Robert Mitchum Award
The Robert Mitchum Award is to be presented to the author(s) of the best paper published in Basin Research in the calendar year preceding the award. The paper must be of high scientific standard and should represent a significant contribution to one or more of the disciplines represented by that journal. The Mitchum Award will consist of a certificate and a specially bound copy of the issue in which the pertinent paper appears.
The Robert Mitchum Award 2019 was presented to:
and his co-authors Joseph Cartwright, Christian Hermanrud and Christopher Jebsen
For their paper ´The genesis of mud volcano conduits through thick evaporite sequences´, published in Basin Research, Vol 30, No 2, April 2018.
This novel study used high-resolution 3D seismic response and subsurface geometries for apparent mud volcano conduits (MVCs) in offshore Egypt to substantiate the potential for migration of fluids through thick sequences of otherwise impermeable evaporites. Interpretation of MVCs is complex because of imaging artefacts and abrupt lateral velocity changes. The traditional explanation for migration of sub-salt fluids into the post-salt section requires “windows” in the salt layer caused by salt mobility. The authors carefully screened seismic data for 386 mud volcanoes in the study area to define 93 cases of data acceptable for interpretation. The data show that MVCs can be reliably identified and are likely rooted within the Pre-Salt sequence. The authors propose a detailed model for MVC formation, which includes rapid loading during evaporite deposition, undercompaction, and significant overpressure development in the Pre-Salt. The results (1) demonstrate the potential for petroleum and other fluids to penetrate >1-km-thick sealing evaporites, (2) are broadly applicable to many other salt basins worldwide, and (3) have far-reaching implications for petroleum exploration, sequestration of carbon dioxide, and disposal of nuclear waste.
Past winners of the Robert Mitchum Award
|2018||Paul Green||And co-authors Ian R. Duddy, Peter Japsen, Johan M. Bonow and Jean A. Malan
For their paper ‘Post-breakup burial and exhumation of the southern margin of Africa’ published in Basin Research, volume 29, issue 1, pp 96–127.
This excellent paper presents the use of apatite fission track analysis and vitrinite reflectance data from outcrop samples to document five major cooling episodes that affected the southern margin of Africa, all of which are interpreted as dominantly reflecting exhumation. Erosion time in the hinterland is synchronous with canyon incisions and thick deposition of sediments offshore. The Late Cretaceous exhumation and regional cooling is a major event. Such phenomena are described at the same period in other locations (West African margin - Equatorial Guinea, Namibia, Atlantic margin of Brazil), suggesting plate scale processes and the need to rethink models of post-rift development of continental margins. The paper is extensively documented, with many references and rigorous analysis of data. Hypotheses and uncertainties are clearly stated. The presentation is excellent.
And co-authors V. A. Ramos and P. J. Pazos
|2016||Cari L. Johnson||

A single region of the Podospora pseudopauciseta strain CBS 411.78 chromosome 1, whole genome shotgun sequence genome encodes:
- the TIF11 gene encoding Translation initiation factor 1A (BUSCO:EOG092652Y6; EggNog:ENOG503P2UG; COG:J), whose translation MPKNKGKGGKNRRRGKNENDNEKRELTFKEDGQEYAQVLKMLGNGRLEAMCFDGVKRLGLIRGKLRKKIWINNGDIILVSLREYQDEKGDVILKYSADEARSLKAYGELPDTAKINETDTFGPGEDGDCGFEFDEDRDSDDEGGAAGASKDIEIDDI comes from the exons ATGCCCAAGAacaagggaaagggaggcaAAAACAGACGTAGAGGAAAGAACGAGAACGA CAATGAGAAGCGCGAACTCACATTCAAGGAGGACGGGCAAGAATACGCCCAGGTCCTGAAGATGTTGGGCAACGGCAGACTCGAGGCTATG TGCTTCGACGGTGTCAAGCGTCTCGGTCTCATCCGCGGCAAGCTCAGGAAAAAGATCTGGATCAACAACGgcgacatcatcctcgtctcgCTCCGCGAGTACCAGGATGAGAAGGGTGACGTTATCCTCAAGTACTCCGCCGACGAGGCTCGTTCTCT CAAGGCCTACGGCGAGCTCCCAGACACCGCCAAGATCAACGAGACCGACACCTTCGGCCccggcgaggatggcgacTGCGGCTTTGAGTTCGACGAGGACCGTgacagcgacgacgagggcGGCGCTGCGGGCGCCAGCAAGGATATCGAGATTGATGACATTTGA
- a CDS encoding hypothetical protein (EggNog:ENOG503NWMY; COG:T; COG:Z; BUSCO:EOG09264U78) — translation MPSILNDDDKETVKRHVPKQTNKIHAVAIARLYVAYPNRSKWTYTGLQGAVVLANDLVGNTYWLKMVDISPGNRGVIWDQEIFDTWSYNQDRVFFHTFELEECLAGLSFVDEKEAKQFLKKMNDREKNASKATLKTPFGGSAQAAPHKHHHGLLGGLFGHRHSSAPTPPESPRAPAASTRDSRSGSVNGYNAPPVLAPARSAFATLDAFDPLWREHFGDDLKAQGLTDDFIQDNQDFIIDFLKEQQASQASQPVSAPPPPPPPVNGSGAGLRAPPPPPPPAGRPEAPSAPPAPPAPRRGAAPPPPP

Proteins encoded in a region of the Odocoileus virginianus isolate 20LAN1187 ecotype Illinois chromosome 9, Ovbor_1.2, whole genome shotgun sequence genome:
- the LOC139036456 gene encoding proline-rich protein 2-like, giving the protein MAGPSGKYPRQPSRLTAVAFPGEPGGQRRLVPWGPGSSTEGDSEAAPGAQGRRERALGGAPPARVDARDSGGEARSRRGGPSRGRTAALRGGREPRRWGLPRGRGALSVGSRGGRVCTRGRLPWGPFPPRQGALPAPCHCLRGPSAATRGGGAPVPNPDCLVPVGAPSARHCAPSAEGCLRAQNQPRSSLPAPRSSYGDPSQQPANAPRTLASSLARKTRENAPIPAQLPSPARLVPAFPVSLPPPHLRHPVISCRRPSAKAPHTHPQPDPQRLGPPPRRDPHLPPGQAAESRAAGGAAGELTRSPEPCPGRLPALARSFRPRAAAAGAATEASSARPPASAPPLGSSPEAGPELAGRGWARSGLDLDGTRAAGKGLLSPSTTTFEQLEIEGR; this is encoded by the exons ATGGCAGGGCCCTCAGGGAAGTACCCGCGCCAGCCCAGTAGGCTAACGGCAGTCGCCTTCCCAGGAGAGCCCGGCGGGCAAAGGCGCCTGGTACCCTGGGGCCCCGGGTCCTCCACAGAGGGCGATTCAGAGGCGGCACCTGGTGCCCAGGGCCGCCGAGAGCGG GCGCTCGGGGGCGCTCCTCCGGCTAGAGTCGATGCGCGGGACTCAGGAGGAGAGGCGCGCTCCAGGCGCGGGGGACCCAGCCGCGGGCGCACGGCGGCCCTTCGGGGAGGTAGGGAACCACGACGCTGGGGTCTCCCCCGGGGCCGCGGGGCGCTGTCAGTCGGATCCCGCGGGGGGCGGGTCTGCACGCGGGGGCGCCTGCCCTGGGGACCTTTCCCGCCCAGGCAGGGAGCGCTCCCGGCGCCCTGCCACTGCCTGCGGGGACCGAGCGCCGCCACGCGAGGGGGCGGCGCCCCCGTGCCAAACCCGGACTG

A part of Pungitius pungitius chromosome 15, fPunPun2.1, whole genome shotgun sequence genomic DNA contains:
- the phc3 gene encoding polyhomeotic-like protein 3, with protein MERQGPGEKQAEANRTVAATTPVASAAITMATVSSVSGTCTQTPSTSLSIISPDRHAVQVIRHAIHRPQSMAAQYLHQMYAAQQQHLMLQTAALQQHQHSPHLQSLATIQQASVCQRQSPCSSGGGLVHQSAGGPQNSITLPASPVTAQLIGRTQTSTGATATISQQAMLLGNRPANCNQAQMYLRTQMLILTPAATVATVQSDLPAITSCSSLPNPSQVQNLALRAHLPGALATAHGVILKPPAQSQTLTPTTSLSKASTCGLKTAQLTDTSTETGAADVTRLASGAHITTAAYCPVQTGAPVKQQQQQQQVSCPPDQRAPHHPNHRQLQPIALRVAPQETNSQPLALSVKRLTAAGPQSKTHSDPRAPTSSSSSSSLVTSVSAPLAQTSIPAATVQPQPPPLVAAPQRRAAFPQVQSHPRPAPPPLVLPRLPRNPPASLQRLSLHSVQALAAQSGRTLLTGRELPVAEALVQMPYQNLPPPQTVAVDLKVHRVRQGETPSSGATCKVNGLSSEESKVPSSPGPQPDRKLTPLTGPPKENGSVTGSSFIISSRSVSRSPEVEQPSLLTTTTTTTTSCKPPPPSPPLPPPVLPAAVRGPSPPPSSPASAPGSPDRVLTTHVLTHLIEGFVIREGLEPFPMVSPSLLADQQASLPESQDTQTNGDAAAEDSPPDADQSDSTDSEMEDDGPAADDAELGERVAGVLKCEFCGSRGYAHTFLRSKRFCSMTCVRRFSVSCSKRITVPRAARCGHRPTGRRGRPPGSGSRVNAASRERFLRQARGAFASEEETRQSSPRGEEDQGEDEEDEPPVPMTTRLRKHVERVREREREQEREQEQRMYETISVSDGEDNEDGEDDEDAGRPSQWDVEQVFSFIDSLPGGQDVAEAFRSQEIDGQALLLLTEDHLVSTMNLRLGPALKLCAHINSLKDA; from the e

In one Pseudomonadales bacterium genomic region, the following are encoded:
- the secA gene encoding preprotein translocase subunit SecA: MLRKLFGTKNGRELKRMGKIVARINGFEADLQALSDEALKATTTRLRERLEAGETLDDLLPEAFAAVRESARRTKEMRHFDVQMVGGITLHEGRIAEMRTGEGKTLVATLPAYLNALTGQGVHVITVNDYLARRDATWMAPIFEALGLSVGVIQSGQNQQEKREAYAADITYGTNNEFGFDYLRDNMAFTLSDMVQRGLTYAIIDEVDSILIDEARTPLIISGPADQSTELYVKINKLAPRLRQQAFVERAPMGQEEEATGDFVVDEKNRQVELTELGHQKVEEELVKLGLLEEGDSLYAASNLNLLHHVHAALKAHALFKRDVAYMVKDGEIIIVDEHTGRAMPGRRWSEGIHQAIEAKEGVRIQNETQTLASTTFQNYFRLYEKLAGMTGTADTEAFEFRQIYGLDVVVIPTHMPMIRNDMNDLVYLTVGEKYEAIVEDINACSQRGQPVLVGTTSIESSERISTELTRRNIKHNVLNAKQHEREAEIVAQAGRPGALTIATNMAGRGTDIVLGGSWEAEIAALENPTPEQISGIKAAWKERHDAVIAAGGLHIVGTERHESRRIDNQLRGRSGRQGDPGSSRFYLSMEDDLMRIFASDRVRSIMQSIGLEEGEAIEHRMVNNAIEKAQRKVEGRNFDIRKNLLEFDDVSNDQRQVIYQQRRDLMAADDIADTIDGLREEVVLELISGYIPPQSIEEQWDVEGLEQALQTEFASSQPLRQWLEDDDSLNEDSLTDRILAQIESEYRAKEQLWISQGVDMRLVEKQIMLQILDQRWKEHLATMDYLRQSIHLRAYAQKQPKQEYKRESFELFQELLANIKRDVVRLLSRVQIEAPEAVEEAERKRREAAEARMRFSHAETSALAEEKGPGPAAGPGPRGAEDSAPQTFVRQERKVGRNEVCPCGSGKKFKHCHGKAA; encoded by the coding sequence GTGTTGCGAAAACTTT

Kurt C. Constenius, Stephan A. Graham, Glen Mackey, Tess Menotti, Andrew Payton and Justin Tully
And co-authors Rodney Graham and Brian Horn
And co-authors Didier Granjeon, Octavian Catuneanu and Gerald R. Baum
For their paper 'A three-dimensional stratigraphic model for the Messinian crisis in the Pannonian Basin, eastern Hungary', published in Basin Research, volume 25, issue 2, April 2013, pp. 121-148.
This paper combines high quality seismic data and excellent stratigraphic forward modelling to simulate the basin-fill history of the Pannonian Basin. Using the seismic data as constraints, the authors test possible tectonic scenarios by quantifying vertical movements, sediment supply, lake-level changes and transport mechanisms for each scenario. They conclude that the Messinian unconformity in the Pannonian Basin was caused by an absolute drop in water level, probably linked to the desiccation of the Mediterranean, followed by subsidence and regression in the basin centre with tectonic inversion and uplift along the basin margins. The authors discuss the important implications for hydrocarbon exploration by identifying turbidite facies in the bottomsets of the lowstand systems tracts.
And co-authors Delphine Rouby, Cécile Robin, Catherine Helm, Nicolas Rolland, Christian Le Carier de Veslud and Jean Braun
For their paper entitled ‘Quantification and causes of the terrigenous sediment budget at the scale of a continental margin: a new method applied to the Namibia-South Africa margin’, published in Basin Research, volume 24, issue 1, February 2012, pp. 3–30.
A new method is presented by the authors for estimating, in three dimensions with uncertainties, the history and volume of sediment accumulation at the entire basin scale, from upstream continental onlap to the most distal deep marine deposits. Having developed the method based on regional 2D cross-sections, available in most basins worldwide, the authors apply the technique to quantify the sediment accumulation volume history along the Namibia-South Africa margin. They identify a number of significant variations in accumulation volumes and rates and relate these to changes in relief, deformation and climate. By linking the spatio-temporal evolution of porosity with regional thermochronology, the new method can help to identify prospective areas of hydrocarbon maturity. Because the approach is relatively easy to implement in a variety of basin settings, it is very likely to benefit the practising explorationist.
And co-authors William Helland-Hansen and Scott Bullimore